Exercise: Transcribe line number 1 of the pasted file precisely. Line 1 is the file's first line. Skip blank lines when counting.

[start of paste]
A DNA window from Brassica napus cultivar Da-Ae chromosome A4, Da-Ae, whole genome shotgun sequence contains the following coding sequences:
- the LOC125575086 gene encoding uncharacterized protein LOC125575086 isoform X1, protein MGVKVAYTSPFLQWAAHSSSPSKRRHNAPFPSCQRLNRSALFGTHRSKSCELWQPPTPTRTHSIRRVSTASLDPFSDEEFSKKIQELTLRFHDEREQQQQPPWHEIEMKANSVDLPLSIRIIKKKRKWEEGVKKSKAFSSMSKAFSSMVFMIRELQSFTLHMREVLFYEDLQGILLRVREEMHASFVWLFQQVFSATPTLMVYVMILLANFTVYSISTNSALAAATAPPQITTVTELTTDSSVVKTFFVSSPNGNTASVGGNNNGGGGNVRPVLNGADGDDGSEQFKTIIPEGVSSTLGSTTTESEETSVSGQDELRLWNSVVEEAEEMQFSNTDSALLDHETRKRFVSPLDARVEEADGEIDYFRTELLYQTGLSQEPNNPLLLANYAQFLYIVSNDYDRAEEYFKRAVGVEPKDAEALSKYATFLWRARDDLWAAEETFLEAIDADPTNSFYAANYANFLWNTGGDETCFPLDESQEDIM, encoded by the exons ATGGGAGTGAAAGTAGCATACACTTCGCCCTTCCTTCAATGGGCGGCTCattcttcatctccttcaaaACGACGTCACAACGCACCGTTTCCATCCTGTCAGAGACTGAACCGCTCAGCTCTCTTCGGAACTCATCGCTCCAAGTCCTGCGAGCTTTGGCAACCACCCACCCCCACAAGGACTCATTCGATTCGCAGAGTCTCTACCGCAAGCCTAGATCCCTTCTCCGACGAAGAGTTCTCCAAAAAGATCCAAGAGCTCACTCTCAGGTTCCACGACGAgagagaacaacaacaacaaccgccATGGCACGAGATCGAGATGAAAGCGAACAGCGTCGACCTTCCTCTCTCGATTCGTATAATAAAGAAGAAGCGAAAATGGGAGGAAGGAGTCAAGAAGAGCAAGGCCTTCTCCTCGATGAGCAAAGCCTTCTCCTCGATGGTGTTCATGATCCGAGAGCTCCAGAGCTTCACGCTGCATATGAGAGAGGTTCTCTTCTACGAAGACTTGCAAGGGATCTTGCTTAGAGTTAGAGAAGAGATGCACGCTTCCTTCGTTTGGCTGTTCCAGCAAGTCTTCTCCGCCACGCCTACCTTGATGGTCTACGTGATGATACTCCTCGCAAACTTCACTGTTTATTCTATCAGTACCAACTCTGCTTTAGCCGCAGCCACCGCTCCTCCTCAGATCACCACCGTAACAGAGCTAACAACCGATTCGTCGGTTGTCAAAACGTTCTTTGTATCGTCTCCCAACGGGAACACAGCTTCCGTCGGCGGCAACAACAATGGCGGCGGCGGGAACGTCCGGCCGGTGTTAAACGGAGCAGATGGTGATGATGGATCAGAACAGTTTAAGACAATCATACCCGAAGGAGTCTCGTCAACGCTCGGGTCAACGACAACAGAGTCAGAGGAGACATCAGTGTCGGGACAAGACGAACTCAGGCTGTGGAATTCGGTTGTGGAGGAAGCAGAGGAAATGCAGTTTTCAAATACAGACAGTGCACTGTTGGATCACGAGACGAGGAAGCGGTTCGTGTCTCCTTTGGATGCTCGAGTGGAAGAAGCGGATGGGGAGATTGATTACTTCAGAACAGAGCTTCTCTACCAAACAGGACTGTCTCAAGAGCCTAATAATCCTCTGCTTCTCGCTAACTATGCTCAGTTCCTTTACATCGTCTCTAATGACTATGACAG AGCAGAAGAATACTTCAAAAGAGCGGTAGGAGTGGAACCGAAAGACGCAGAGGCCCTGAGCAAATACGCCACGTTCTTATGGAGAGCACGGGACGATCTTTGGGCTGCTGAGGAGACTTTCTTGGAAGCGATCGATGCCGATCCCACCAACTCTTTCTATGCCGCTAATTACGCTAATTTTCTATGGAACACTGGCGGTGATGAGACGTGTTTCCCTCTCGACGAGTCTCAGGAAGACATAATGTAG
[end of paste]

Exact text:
A DNA window from Brassica napus cultivar Da-Ae chromosome A4, Da-Ae, whole genome shotgun sequence contains the following coding sequences: